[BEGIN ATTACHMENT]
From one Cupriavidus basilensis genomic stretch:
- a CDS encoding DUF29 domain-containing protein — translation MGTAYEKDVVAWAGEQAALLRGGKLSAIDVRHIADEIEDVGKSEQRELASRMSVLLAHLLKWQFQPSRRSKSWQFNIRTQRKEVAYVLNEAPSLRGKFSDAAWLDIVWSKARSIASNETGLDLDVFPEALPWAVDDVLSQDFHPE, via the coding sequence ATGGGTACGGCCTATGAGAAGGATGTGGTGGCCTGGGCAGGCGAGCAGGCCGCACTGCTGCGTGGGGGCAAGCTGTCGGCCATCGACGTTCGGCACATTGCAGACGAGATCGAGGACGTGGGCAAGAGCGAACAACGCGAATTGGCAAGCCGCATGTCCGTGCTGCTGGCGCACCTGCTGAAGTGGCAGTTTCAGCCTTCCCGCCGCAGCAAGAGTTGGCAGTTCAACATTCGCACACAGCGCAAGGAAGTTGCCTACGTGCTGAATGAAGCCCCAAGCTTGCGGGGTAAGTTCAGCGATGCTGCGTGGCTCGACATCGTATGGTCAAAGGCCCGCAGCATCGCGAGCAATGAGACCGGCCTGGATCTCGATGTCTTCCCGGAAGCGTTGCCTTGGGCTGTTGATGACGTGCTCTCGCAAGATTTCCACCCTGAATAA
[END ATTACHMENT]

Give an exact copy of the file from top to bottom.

From one Cupriavidus basilensis genomic stretch:
- a CDS encoding DUF29 domain-containing protein — translation MGTAYEKDVVAWAGEQAALLRGGKLSAIDVRHIADEIEDVGKSEQRELASRMSVLLAHLLKWQFQPSRRSKSWQFNIRTQRKEVAYVLNEAPSLRGKFSDAAWLDIVWSKARSIASNETGLDLDVFPEALPWAVDDVLSQDFHPE, via the coding sequence ATGGGTACGGCCTATGAGAAGGATGTGGTGGCCTGGGCAGGCGAGCAGGCCGCACTGCTGCGTGGGGGCAAGCTGTCGGCCATCGACGTTCGGCACATTGCAGACGAGATCGAGGACGTGGGCAAGAGCGAACAACGCGAATTGGCAAGCCGCATGTCCGTGCTGCTGGCGCACCTGCTGAAGTGGCAGTTTCAGCCTTCCCGCCGCAGCAAGAGTTGGCAGTTCAACATTCGCACACAGCGCAAGGAAGTTGCCTACGTGCTGAATGAAGCCCCAAGCTTGCGGGGTAAGTTCAGCGATGCTGCGTGGCTCGACATCGTATGGTCAAAGGCCCGCAGCATCGCGAGCAATGAGACCGGCCTGGATCTCGATGTCTTCCCGGAAGCGTTGCCTTGGGCTGTTGATGACGTGCTCTCGCAAGATTTCCACCCTGAATAA